Molly Macauley’s Legacy Lives on Through the AAS Molly K. Macauley Award
By Luci Willis | February 3, 2020
By Luci Willis | February 3, 2020
The American Astronautical Society is excited to announce that the Molly K. Macauley Award is once again open for abstract submissions. This award was created with the intent to help students in both STEM and non-STEM related fields establish their careers in the space industry. With two winners receiving a $2,500 travel grant to attend a future space conference and the opportunity to share their research at the John Glenn Memorial Symposium, this award continues Molly’s impact on the space industry.
“[Winning] the Macauley Award meant not only the recognition of the work I have been passionately engaged in, but also it provided me with the opportunity to network with several space industry leaders as well as visit some of the breathtaking NASA facilities.” said a 2019 award winner Miguel Ramirez when reflecting back on his experience.
About Molly Macauley
This prestigious monetary award was inaugurated in 2019 in honor of Molly K. Macauley, an amazing economist who specialized in satellites and the emerging dynamics and regulations of space. She dedicated 35 years of service to the development of the economics of space. At the time of her death in 2019, Molly was serving as the vice president of Resources for the Future (RFF), a Washington think-tank and leader in economic analysis and policy innovation for managing environmental and natural resources.
Molly’s prolific and impactful career included serving on several special committees of the National Academy of Sciences and other federal agencies, testifying frequently before Congress, and authoring more than 80 articles, reports, and books.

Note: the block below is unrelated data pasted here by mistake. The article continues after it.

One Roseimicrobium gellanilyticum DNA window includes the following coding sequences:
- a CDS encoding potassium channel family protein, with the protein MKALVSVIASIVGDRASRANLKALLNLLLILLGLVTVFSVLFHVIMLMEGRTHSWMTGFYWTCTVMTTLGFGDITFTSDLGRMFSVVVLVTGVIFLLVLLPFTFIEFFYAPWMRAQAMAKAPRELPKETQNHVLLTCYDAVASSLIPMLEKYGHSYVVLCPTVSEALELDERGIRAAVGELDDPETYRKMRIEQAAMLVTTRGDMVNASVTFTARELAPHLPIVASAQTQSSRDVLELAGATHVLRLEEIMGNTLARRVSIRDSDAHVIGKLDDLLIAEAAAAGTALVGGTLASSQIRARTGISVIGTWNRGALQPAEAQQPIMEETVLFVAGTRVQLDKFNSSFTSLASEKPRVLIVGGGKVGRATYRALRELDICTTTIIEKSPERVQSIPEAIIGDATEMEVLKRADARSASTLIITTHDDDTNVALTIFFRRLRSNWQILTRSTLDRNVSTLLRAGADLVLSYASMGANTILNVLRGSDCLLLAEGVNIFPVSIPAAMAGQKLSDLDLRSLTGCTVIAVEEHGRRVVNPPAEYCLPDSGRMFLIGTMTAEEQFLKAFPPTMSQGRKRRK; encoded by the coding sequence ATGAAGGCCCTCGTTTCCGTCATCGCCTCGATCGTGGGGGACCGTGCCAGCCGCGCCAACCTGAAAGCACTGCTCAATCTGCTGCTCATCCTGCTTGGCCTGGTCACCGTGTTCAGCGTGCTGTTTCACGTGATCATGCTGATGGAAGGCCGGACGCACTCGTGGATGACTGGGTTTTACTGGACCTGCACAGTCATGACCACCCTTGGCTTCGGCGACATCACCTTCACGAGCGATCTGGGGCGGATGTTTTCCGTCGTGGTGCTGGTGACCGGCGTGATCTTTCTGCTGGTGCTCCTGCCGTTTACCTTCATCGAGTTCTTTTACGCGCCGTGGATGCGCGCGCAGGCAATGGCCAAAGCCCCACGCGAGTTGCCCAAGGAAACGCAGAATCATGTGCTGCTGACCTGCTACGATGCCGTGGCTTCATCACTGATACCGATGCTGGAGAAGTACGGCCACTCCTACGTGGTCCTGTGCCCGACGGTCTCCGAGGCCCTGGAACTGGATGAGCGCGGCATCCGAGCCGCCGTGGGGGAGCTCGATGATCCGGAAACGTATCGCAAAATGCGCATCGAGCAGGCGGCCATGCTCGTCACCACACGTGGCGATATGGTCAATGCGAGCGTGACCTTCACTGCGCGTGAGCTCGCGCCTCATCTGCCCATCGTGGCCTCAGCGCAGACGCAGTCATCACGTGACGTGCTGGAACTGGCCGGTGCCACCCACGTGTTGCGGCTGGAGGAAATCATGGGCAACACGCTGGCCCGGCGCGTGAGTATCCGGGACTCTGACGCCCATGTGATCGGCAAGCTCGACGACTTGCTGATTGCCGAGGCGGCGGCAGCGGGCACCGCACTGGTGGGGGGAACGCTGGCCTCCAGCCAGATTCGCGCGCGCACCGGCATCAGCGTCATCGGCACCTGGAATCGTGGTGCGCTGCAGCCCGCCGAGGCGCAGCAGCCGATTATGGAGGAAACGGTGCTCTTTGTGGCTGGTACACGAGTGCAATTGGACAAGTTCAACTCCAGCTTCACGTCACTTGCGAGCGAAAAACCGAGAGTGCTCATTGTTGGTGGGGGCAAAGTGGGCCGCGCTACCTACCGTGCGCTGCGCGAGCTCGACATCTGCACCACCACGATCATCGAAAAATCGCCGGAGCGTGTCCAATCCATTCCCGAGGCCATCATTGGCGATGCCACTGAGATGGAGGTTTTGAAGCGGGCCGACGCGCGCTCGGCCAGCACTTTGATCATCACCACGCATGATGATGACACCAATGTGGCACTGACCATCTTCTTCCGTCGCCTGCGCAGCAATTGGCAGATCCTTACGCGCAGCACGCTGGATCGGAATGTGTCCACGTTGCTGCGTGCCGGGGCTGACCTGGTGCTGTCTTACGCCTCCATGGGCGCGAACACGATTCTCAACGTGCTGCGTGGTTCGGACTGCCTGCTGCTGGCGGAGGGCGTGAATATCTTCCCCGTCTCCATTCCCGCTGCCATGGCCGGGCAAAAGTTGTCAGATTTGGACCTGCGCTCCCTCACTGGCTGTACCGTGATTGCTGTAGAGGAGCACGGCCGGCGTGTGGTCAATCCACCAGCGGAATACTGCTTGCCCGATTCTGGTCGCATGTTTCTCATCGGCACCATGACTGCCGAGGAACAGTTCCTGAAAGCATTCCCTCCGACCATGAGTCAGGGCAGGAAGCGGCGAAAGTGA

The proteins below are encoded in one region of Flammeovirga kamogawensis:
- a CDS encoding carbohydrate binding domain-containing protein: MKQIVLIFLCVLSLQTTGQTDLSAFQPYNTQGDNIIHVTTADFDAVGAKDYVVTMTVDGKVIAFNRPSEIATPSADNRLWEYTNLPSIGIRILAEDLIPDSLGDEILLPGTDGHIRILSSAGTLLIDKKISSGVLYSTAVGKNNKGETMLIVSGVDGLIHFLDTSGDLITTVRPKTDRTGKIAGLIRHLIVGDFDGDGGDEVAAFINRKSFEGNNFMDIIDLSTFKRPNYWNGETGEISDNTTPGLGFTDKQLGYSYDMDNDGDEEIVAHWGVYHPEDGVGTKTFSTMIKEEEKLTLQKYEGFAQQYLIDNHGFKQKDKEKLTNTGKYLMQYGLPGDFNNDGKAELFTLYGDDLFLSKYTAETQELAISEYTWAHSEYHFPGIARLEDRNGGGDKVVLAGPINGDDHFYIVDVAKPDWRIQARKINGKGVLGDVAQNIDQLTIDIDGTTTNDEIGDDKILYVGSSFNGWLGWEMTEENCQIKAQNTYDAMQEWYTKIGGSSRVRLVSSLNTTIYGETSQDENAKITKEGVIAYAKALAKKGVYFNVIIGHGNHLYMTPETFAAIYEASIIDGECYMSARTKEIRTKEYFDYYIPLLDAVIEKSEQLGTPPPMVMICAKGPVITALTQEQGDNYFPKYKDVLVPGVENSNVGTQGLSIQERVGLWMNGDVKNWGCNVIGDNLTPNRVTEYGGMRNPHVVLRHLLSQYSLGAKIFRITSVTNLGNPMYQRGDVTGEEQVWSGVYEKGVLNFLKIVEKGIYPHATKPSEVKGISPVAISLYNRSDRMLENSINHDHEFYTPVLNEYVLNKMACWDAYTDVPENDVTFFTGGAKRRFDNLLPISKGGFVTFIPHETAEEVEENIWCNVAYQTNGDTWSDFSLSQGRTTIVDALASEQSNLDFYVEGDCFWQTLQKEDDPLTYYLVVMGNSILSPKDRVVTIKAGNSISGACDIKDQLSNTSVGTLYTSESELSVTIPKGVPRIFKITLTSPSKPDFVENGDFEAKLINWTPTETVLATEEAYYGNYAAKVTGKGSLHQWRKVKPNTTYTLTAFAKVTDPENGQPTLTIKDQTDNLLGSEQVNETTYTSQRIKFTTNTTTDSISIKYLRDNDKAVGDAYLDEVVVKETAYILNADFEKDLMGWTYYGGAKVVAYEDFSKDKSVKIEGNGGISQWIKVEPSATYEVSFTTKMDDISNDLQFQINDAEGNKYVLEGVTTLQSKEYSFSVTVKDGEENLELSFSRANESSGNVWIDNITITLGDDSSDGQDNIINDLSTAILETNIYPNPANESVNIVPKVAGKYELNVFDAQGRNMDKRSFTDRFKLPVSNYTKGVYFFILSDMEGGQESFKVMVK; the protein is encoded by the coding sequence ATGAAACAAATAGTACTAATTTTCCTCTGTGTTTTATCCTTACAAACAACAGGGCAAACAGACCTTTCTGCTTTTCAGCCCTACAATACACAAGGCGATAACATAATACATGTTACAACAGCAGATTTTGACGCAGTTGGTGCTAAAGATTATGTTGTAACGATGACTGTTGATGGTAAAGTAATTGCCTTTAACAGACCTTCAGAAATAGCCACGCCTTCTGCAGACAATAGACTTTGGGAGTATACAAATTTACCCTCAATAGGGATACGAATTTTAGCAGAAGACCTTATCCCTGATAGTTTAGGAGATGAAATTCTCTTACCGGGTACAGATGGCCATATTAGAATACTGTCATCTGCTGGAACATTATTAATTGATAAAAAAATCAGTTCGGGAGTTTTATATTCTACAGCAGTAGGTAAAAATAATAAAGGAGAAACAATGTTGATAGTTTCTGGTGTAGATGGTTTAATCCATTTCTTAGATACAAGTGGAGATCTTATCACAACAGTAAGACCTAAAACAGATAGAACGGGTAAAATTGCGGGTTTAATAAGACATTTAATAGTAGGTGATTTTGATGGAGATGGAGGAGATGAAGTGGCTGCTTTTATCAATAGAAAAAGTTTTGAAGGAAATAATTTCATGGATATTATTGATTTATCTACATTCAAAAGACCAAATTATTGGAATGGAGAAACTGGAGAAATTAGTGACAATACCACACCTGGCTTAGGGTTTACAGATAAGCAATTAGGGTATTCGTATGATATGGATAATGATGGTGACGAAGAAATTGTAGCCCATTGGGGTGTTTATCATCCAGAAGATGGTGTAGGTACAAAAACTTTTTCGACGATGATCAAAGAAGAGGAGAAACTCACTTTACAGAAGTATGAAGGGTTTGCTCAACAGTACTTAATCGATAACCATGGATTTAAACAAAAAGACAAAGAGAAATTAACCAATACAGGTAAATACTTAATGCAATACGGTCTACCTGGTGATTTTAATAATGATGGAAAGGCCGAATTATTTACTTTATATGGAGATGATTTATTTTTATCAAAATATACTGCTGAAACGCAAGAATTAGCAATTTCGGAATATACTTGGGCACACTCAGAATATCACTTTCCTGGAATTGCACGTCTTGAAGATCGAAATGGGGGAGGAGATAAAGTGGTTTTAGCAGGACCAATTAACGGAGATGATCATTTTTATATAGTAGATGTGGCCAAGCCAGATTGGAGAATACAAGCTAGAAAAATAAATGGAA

Her wide-ranging influence spanned across numerous important topics, including space economics and policy, the economics of new technologies for research and understanding of the interactions between people and natural resources, the use of economic incentives in environmental regulation, climate and earth science, and recycling and solid waste management. This award is given in the earnest hope that Macauley’s life work and values will continue to live on through new research and projects. This award is an excellent opportunity for any student who seeks support to pursue research in fields related to Macauley’s life work and provides an exceptional opportunity for the two winners to present their research at the John Glenn Memorial Symposium and dialogue with thought-leaders in their fields.
The AAS Molly K. Macauley Award is open to undergraduate and graduate students who are interested in or are currently conducting work that relates to Molly’s values of research and leadership in space policy and economics. To be eligible, applicants must be currently enrolled and majoring in either a science/engineering or business/space policy (including law and economics) track at an accredited university in the United States.
In order to be considered for the award, students must submit a 500-word abstract outlining their space research projects in one of two tracks: a Business/Space Policy focused track (including Law and Economics) or a Science/Engineering focused track. Ten students, 5 finalists from each of the two tracks, will be selected by an AAS awards committee to present their research at a poster session held during the 2020 John Glenn Memorial Symposium. The 2020 John Glenn Memorial Symposium will be held in Cleveland, Ohio, July 14-16. Each of the 10 finalists will receive a $500 stipend to attend the symposium. Ultimately, one winner will be selected from each track and awarded a $2,500 grant and the opportunity to deliver a 10 to 15-minute oral presentation at the AAS Glenn Symposium.
“Presenting at the John Glenn symposium was truly a phenomenal experience and I highly encourage it!” Said Ramirez. “My advisor Dr. R. Byron Pipes, Dr. Sergey Kravchenko, and colleague Ariel Dimston had encouraged me to apply for the Macauley Award, and I am undoubtedly elated and fortunate to have done so.”
The $2,500 grant is intended to defray costs associated with presenting their research at future space conferences, and to provide the winners with the opportunity to continue to travel and present their work to the community at future conferences.